Kyle Lasota: 09:36 So the story doesn’t always have to be this rollercoaster, up and down, right? It could be a story of transformation or it could be just a story, a moment, you know? It could just be a significant moment where they had a realization or whatever, it doesn’t have to be super emotional in the sense of like, “Oh, everyone’s crying”. It could just be, I’ll give you an example of a story, right? I had a story, this summer, you know, of “I did really well in business this year for my terms”. Then what I realized is that there was something that was missing, right? There was something that I had missed. My business model wasn’t right cause I was getting burnt out, and if you’re ever getting burnt out, then that’s a signal that something is off. Right? So in the process of trying to figure this out, I just said, you know what, I’m going to put my business on hold and I’m going to just stop for six weeks and I’m going to go on vacation. When I was on vacation, I went to a mine value(?). I was listening to Vishen Lakhiani who’s the CEO of Mind Valley, speak about this concept called sole print values. What I realized through doing this exercise with Vishen, is that my company didn’t have my core values imbued into it. So there was a misalignment between what I was doing in business and who I was or how I was acting and behaving and showing up. So the big realization that I had when I was on vacation was that I needed to start acting in alignment with my core values through my business and in other areas of life. So when I got back, I made a declaration like, “Hey, I’m moving more and more into the health and wellness space cause that’s my top value, and that’s why we’re going to talk about the YouTube channel, that I’ve got some stuff brewing over there and I’m starting to partner with companies that are in that space”. The reason why that is so important to me is because wellness is such a big part of my life, and I felt like this business wasn’t serving the need that I needed to fulfill through that value, and thus I was burning out. So there’s a story of realization, right? That has nothing to do with like, “Oh my God, it was so tumultuous and it was so emotional”. It was just like, “Oh my God, I had this awakening, wow”. If someone’s listening to this and they’re feeling out of alignment or they’re feeling burnt out, something I might have said may trigger “Oh my God, I need to go check out this thing called the Soul Print Value. So I need to go look into Vishen Lakhiani or I need to reassess where I’m at with my core values”. So we can use strategic storytelling to imbue and to conceptualize an idea in someone’s head. Because the only place where real learning takes place is through storytelling, right? If I tell you information, that’s me giving you something right, then it’s not yours, it’s mine. But if I told you a story and then you decide what that means for you, then that’s yours. So that’s where you get to decide what something means and you get to own that idea. Until we own an idea, we’ll never take responsibility for it. So that is why it’s the greatest teacher and the greatest way to market, and to message, and to attract and bring people into what you’re doing and to enroll them into your programs or your company.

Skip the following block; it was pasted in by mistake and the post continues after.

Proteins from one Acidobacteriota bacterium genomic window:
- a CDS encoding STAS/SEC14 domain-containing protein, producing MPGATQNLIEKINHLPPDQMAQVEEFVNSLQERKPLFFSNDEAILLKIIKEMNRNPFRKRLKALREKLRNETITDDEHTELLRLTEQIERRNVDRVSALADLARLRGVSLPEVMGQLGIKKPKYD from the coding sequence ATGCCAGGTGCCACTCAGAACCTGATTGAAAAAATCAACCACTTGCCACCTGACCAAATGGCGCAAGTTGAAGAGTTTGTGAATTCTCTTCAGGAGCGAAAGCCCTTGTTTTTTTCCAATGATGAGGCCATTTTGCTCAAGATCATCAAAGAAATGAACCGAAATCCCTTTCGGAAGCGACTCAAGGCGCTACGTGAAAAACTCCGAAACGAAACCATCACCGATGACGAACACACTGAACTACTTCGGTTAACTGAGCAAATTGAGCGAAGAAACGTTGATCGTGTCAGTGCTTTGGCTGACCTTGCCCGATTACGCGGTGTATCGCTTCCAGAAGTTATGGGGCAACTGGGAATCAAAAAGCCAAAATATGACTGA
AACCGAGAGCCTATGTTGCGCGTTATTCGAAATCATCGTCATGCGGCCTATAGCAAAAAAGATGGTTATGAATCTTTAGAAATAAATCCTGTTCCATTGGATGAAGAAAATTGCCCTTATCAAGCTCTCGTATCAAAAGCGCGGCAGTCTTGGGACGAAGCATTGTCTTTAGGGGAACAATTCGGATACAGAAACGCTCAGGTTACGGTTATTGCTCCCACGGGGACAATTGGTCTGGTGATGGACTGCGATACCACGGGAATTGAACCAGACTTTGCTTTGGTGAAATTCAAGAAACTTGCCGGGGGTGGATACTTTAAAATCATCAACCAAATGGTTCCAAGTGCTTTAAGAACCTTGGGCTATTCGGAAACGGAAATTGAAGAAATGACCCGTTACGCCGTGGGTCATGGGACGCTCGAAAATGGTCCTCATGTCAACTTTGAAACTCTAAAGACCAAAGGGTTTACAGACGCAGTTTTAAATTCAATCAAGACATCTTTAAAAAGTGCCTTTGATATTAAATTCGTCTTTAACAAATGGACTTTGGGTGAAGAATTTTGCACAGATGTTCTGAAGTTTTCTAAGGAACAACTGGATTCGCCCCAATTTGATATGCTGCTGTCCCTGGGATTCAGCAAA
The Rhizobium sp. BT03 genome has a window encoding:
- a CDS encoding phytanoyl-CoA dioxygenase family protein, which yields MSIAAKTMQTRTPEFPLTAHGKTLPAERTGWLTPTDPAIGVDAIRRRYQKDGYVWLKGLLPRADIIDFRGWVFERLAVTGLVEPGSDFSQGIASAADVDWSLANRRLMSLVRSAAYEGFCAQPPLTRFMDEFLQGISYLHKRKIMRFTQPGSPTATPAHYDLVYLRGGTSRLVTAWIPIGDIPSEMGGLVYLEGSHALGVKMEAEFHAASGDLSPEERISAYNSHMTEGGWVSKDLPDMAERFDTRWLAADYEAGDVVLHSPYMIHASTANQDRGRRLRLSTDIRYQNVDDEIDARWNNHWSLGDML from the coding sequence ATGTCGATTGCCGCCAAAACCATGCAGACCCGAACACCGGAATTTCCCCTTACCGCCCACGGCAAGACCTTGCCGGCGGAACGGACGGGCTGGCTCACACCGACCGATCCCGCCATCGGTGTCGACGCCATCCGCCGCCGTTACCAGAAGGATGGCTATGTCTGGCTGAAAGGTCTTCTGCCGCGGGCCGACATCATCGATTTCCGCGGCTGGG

Frank Bria: 13:22 That’s a pretty convincing argument for using story as a marketing angle. I mean, I think a lot of people have heard that before and have seen people do it effectively, but you kind of mentioned this in your journey and story as well. I think a lot of us, when we start business or we start doing something or serving, it’s very tactical. It’s very much like, “What do I do”? “What Are my skills?” and you’re making a case for identity entrepreneurship. Essentially, understanding who we are as a person and making sure that everything we do has that identity fulfillment component to it. So it’s not about skills, it’s not about action per se, it’s about identity. It’s about making sure that our company is a reflection I guess, of our own identity. That’s an interesting concept.